The Simpsons as cultural phenomenonBy Jim Gleeson
The College Tribune, University College Dublin, 11 November 1998.
I wonder will we ever have to answer our grandchildren's questions about The Simpsons, like our grannies have to answer ours about Hitler, the Pyramids, Iggy Pop and the like. Somehow I doubt it. The Simpsons will never be off the human race's screens as long as there's still something left to watch it on. The program is doomed to a never-ending syndication loop, while erstwhile contemporaries like Seinfeld and Friends will be eventually ground down and fed to gulls. The reward for God-like brilliance is immortality of the weirdest kind, in fact the show will probably be popular longer than the Bible. Why?
When The Simpsons began as a thirty-second slot on the Tracey Ullman Show, it was instantly the most popular thing about the program, and Groening was soon asked to produce a series of half-hour episodes by the good people at the then-fledgling Fox Broadcasting Corporation. Groening and fellow executive producers Sam Simon and James L. Brooks hired a team of script writers and artists and the show was launched amid much fanfare in 1990. It didn't reach us until about two years later, and I remember being told by Gay Byrne on the Toy Show that we would soon all be hearing a lot about "this little fellow", this little fellow being Bart Simpson, the putative star of the show.
It wasn't long before we worked out that the show was the star, though, Bart being more of an angle for the merchandisers. Regardless, the show was soon hugely popular here, and was keeping the young Sky channel afloat.
The Simpsons attained it's peak somewhere around the start of the third series, I think, with episodes like 'Mr Lisa goes to Washington', 'Saturdays of thunder', 'Flaming Moe's' and 'Burns Verkaufen der Kraftwerk'. Writers like Jon Vitti, Conan O'Brien, John Swartzwelder, Al Jean and George Meyer were the stars of a two dozen-strong 'committee' that collaborated on what were fast becoming the best half-hours you could possibly have with your parents around. The sit-com, the only artform best produced by committee, at it's peak.
The typical episode from this time on was impossibly dense, with something to laugh at occurring at the regular rate of about twenty a minute. The show was rare in rewarding attention to detail, with especially obscure references or gags taking a few careful viewings to pick up. The writers could make references to stuff you had never heard of, like Earl Warren or the Tailhook scandal, and you would still laugh, giddy with the crafted sleight of it all.
This density of humour was only possible because of the unique universe the show inhabits. Deliberately anonymous, Springfield is an Everytown (the name selected by Groening partly because it's one of the most common in the country) containing, among other things, a waterfront, a prison, a nuclear power plant, a dam, a 'last bridge out of town', three enormous mountains, a Hollywood-like sign, and a wrong side of the tracks. Springfield is infinite. Any amount of celebrities happen to live there, and it seems to operate in a strange, floating type of geographical location relative to the rest of the country, being comfortably close to Boston, New York and Hollywood, yet far enough away to retain a small-town atmosphere, where everybody know everyone else's name, except Mr. Burns, who can't remember.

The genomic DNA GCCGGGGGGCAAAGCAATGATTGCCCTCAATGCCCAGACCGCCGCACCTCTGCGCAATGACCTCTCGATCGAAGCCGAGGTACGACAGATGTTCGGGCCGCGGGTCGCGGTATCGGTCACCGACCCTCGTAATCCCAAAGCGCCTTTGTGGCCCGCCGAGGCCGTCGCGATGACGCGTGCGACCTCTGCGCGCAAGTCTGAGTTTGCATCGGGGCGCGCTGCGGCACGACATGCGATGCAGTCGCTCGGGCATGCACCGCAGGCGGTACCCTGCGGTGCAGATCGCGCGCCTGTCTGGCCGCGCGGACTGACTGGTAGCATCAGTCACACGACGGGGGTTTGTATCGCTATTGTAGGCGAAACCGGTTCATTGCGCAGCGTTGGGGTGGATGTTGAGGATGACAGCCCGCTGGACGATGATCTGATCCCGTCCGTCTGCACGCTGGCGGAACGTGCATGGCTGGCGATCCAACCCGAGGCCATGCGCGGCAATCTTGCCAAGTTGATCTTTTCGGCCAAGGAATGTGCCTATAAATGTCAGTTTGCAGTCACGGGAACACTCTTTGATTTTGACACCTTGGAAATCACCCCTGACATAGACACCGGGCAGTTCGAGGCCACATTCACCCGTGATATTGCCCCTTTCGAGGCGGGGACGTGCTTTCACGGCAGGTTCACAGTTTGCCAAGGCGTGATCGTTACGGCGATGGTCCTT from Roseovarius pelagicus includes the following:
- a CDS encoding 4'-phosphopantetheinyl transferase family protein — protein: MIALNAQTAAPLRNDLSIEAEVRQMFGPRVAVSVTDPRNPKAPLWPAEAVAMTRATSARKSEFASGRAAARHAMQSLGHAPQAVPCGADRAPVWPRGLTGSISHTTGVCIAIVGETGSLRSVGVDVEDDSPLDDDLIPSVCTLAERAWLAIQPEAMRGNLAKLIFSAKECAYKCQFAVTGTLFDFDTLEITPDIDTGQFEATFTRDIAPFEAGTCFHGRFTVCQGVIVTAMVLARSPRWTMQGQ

The cartoon format itself is similarly boundless, allowing the writers to use as throwaway dream sequences set-ups no live action production could possibly afford, and to break the boundaries of time and space, for instance by having one Homer walk past the window while another slouches on the couch, and using impossibly quick or violent events or actions for comic effect.
The show was a giant leap forward in both animated comedy and television comedy and satire in general. As animation head David Silverman recalls, before the Simpsons, most of the animation around was "either superhero stuff or the Smurfs". The Simpsons redefined the idea of what animation could look like on television. Without it, we would be unlikely to have The Critic, King of the Hill (co-created by former Simpsons writer Greg Daniels) or South Park. It is also highly unlikely that either the Fox Corporation or Sky could have reached their present positions of power without the income and prestige afforded to them by the program. This is a fact which the writers acknowledge with their frequent biting attacks on Fox's dumbed-down brand of populism, exemplified by the much-pilloried Married With Children, and the numerous parodies of When Animals Attack, like 'When Surgery Goes Wrong'.